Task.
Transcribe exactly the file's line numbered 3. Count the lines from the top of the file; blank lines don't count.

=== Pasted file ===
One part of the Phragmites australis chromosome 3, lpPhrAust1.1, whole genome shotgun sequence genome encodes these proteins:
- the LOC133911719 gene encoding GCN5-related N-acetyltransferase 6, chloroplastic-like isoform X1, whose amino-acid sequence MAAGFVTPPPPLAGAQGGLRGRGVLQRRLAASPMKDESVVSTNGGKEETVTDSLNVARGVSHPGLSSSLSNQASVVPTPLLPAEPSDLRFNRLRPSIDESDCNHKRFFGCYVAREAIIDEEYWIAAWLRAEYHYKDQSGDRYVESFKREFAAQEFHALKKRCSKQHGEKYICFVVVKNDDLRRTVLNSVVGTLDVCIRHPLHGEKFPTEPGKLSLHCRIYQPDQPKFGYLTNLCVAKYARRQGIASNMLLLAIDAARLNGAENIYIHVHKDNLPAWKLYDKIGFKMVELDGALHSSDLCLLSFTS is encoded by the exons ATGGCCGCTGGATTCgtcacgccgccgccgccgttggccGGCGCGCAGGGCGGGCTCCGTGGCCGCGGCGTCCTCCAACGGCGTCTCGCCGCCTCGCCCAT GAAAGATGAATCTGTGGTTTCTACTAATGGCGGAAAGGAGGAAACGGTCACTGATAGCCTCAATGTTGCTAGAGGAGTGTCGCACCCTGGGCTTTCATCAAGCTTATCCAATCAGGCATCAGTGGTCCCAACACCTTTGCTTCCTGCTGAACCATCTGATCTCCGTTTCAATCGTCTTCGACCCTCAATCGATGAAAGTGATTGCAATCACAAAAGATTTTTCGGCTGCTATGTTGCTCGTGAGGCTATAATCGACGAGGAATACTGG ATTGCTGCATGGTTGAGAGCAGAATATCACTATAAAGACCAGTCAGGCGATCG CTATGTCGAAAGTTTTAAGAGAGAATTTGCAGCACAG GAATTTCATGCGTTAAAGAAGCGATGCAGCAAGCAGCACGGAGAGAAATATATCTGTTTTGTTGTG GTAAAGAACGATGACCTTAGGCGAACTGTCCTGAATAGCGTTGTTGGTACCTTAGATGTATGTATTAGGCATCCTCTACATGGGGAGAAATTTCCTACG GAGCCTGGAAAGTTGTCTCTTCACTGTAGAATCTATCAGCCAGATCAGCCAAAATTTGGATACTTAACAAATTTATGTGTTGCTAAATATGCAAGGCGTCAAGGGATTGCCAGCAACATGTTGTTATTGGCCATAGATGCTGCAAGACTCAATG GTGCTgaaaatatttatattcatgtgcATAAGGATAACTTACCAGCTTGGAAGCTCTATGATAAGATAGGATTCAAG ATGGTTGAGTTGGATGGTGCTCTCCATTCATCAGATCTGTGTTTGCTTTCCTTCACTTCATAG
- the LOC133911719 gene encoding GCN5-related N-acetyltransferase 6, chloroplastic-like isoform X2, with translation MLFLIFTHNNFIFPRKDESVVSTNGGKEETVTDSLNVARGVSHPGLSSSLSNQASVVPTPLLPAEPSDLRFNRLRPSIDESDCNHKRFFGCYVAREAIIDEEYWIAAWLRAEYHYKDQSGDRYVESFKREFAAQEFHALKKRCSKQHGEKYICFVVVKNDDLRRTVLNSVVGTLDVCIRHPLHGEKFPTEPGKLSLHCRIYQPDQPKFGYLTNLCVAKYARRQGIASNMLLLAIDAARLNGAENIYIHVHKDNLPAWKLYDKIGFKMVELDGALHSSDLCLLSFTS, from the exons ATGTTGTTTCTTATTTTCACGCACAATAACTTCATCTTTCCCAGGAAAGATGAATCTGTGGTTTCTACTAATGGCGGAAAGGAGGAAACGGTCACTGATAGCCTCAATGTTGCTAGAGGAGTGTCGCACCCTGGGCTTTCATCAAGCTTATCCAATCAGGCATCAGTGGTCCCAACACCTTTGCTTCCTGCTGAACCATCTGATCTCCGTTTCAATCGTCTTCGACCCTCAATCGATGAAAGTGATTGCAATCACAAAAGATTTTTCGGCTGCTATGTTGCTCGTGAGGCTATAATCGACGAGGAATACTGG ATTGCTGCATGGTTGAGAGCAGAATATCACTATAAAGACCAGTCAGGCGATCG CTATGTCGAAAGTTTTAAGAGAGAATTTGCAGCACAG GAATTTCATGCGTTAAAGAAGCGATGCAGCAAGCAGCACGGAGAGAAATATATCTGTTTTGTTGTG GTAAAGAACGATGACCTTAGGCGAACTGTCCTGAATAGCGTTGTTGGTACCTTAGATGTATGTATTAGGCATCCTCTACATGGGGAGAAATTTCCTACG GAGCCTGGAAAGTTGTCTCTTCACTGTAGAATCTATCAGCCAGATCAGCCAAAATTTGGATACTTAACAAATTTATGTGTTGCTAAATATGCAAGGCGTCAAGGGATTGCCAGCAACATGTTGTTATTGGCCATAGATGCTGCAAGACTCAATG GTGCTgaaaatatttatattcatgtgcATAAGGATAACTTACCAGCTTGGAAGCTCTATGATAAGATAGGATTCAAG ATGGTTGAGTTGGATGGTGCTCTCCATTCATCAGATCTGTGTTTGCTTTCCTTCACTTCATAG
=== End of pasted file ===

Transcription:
- the LOC133911719 gene encoding GCN5-related N-acetyltransferase 6, chloroplastic-like isoform X2, with translation MLFLIFTHNNFIFPRKDESVVSTNGGKEETVTDSLNVARGVSHPGLSSSLSNQASVVPTPLLPAEPSDLRFNRLRPSIDESDCNHKRFFGCYVAREAIIDEEYWIAAWLRAEYHYKDQSGDRYVESFKREFAAQEFHALKKRCSKQHGEKYICFVVVKNDDLRRTVLNSVVGTLDVCIRHPLHGEKFPTEPGKLSLHCRIYQPDQPKFGYLTNLCVAKYARRQGIASNMLLLAIDAARLNGAENIYIHVHKDNLPAWKLYDKIGFKMVELDGALHSSDLCLLSFTS, from the exons ATGTTGTTTCTTATTTTCACGCACAATAACTTCATCTTTCCCAGGAAAGATGAATCTGTGGTTTCTACTAATGGCGGAAAGGAGGAAACGGTCACTGATAGCCTCAATGTTGCTAGAGGAGTGTCGCACCCTGGGCTTTCATCAAGCTTATCCAATCAGGCATCAGTGGTCCCAACACCTTTGCTTCCTGCTGAACCATCTGATCTCCGTTTCAATCGTCTTCGACCCTCAATCGATGAAAGTGATTGCAATCACAAAAGATTTTTCGGCTGCTATGTTGCTCGTGAGGCTATAATCGACGAGGAATACTGG ATTGCTGCATGGTTGAGAGCAGAATATCACTATAAAGACCAGTCAGGCGATCG CTATGTCGAAAGTTTTAAGAGAGAATTTGCAGCACAG GAATTTCATGCGTTAAAGAAGCGATGCAGCAAGCAGCACGGAGAGAAATATATCTGTTTTGTTGTG GTAAAGAACGATGACCTTAGGCGAACTGTCCTGAATAGCGTTGTTGGTACCTTAGATGTATGTATTAGGCATCCTCTACATGGGGAGAAATTTCCTACG GAGCCTGGAAAGTTGTCTCTTCACTGTAGAATCTATCAGCCAGATCAGCCAAAATTTGGATACTTAACAAATTTATGTGTTGCTAAATATGCAAGGCGTCAAGGGATTGCCAGCAACATGTTGTTATTGGCCATAGATGCTGCAAGACTCAATG GTGCTgaaaatatttatattcatgtgcATAAGGATAACTTACCAGCTTGGAAGCTCTATGATAAGATAGGATTCAAG ATGGTTGAGTTGGATGGTGCTCTCCATTCATCAGATCTGTGTTTGCTTTCCTTCACTTCATAG